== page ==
Based on what we know of our universe, many cosmologists believe it all began when the Big Bang spat a bunch of matter into being. But a lot of questions remain. That's why a Canadian astrophysicist has suggested that there's another possibility. Maybe our universe began with a 4D black hole?
Writing in Nature, Zeeya Merali explains the theory suggested by astrophysicist Niayesh Afshordi, at the Perimeter Institute for Theoretical Physics:
The standard Big Bang model tells us that the Universe exploded out of an infinitely dense point, or singularity. But nobody knows what would have triggered this outburst: the known laws of physics cannot tell us what happened at that moment. . . .
Afshordi and his colleagues [suggest that] our three-dimensional (3D) Universe is a membrane, or brane, that floats through a ‘bulk universe’ that has four spatial dimensions.
Ashfordi's team realized that if the bulk universe contained its own four-dimensional (4D) stars, some of them could collapse, forming 4D black holes in the same way that massive stars in our Universe do: they explode as supernovae, violently ejecting their outer layers, while their inner layers collapse into a black hole.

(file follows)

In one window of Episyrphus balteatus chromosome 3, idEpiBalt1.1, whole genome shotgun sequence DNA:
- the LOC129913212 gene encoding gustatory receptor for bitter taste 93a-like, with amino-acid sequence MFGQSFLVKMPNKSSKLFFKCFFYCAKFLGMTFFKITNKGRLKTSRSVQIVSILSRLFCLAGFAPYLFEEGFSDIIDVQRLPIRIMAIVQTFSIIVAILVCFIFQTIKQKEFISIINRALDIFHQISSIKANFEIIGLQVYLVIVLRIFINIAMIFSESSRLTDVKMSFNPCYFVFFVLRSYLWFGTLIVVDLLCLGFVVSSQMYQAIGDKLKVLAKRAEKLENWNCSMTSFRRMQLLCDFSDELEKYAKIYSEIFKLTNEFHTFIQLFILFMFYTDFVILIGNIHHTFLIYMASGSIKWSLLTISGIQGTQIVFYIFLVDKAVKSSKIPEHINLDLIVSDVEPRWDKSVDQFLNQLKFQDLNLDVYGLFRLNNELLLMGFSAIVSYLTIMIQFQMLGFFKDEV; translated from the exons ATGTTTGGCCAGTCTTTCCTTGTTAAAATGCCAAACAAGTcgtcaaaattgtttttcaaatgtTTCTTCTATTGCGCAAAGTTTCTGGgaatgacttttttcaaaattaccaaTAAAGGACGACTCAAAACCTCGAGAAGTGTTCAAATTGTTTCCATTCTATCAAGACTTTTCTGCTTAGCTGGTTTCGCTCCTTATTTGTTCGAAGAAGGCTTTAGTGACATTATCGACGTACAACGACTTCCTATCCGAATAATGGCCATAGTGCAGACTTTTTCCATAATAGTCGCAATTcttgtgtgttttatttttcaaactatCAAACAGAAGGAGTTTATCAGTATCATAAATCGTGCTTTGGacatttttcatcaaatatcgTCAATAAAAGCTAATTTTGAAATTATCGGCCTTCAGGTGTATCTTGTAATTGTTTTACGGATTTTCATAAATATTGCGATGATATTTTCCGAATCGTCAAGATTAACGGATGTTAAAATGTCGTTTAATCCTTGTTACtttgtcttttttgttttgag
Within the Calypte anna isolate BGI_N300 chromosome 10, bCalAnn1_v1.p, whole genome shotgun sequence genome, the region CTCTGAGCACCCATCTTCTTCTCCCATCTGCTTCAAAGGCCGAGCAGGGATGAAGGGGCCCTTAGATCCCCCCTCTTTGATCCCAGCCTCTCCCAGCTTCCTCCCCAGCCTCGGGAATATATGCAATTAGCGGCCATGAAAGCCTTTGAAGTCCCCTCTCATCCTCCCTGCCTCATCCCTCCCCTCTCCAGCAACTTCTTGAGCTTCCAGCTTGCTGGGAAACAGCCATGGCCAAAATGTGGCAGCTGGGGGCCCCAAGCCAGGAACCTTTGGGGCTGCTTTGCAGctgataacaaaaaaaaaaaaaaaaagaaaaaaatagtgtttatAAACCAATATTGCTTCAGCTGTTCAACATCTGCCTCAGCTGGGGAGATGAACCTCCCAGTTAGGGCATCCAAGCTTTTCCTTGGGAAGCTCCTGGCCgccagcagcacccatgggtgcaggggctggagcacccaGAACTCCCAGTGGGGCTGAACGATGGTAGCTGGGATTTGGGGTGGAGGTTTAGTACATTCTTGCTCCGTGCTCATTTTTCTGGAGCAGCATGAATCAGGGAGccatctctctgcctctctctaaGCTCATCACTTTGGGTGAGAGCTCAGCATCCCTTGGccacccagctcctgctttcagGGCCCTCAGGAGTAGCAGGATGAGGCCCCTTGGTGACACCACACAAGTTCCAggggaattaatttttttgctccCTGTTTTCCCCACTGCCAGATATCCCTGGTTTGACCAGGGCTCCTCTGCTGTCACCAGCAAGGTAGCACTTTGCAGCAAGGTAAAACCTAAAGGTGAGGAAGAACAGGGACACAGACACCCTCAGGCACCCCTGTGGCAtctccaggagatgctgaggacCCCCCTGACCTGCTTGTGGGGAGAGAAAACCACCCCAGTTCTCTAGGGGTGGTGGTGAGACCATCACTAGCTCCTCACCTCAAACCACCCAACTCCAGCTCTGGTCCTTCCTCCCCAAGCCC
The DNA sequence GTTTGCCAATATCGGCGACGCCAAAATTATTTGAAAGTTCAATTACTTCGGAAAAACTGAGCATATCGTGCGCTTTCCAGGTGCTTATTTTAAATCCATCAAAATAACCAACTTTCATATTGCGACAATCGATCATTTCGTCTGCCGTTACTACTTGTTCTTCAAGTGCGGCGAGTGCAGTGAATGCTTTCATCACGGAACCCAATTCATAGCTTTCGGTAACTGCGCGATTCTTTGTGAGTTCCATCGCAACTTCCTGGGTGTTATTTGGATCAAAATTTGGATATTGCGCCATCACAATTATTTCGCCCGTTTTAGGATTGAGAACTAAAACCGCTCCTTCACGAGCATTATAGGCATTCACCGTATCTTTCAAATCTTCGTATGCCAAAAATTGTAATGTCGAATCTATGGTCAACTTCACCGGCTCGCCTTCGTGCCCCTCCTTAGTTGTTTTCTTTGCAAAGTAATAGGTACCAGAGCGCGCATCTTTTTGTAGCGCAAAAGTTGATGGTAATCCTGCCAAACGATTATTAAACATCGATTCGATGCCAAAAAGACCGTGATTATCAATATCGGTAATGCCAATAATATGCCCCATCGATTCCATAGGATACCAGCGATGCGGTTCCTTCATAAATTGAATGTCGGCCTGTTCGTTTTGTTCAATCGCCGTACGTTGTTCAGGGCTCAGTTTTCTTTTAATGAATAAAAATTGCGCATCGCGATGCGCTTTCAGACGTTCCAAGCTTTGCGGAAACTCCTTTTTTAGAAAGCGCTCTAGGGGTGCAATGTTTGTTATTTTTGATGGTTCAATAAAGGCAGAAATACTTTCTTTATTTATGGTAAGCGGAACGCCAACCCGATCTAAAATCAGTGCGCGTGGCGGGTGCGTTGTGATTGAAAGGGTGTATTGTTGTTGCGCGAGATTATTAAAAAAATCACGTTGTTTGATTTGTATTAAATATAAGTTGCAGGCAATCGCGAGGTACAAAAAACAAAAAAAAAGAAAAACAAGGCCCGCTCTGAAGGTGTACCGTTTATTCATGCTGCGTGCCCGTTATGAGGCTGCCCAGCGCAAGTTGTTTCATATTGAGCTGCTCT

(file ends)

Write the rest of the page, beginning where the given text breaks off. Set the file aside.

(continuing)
In our Universe, a black hole is bounded by a spherical surface called an event horizon. Whereas in ordinary three-dimensional space it takes a two-dimensional object (a surface) to create a boundary inside a black hole, in the bulk universe the event horizon of a 4D black hole would be a 3D object — a shape called a hypersphere. When Afshordi’s team modelled the death of a 4D star, they found that the ejected material would form a 3D brane surrounding that 3D event horizon, and slowly expand.
The authors postulate that the 3D Universe we live in might be just such a brane — and that we detect the brane’s growth as cosmic expansion. “Astronomers measured that expansion and extrapolated back that the Universe must have begun with a Big Bang — but that is just a mirage,” says Afshordi.
Afshordi and his colleagues published their theory in a paper on ArXiv last week, suggesting that it could help explain the uniform temperature of the universe (which is still a mystery). It could also provide a reason for the Big Bang in the first place. What triggered that hypothetical singularity to become a massive, ever-expanding explosion?
“For all physicists know, dragons could have come flying out of the singularity,” Afshordi told Nature. At least his theory has the virture of explaining that initial explosion, and the aftermath — even if it doesn't have dragons.
Read more in Nature, or read Afshordi and colleagues' paper on ArXiv
(h/t Hugh Andrade)